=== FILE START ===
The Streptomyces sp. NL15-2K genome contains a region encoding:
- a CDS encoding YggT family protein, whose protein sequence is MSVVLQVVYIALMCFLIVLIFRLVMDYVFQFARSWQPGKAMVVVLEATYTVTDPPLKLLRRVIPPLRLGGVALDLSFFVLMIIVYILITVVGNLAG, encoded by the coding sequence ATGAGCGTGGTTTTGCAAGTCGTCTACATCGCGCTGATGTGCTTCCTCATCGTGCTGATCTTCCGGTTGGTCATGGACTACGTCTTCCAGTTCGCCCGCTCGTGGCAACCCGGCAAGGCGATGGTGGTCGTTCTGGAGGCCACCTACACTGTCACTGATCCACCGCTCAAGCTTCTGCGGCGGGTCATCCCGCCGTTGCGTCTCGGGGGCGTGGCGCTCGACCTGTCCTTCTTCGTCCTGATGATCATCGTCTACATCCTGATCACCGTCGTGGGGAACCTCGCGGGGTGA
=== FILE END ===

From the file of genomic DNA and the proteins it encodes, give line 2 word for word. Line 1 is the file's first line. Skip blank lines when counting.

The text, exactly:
- a CDS encoding YggT family protein, whose protein sequence is MSVVLQVVYIALMCFLIVLIFRLVMDYVFQFARSWQPGKAMVVVLEATYTVTDPPLKLLRRVIPPLRLGGVALDLSFFVLMIIVYILITVVGNLAG, encoded by the coding sequence ATGAGCGTGGTTTTGCAAGTCGTCTACATCGCGCTGATGTGCTTCCTCATCGTGCTGATCTTCCGGTTGGTCATGGACTACGTCTTCCAGTTCGCCCGCTCGTGGCAACCCGGCAAGGCGATGGTGGTCGTTCTGGAGGCCACCTACACTGTCACTGATCCACCGCTCAAGCTTCTGCGGCGGGTCATCCCGCCGTTGCGTCTCGGGGGCGTGGCGCTCGACCTGTCCTTCTTCGTCCTGATGATCATCGTCTACATCCTGATCACCGTCGTGGGGAACCTCGCGGGGTGA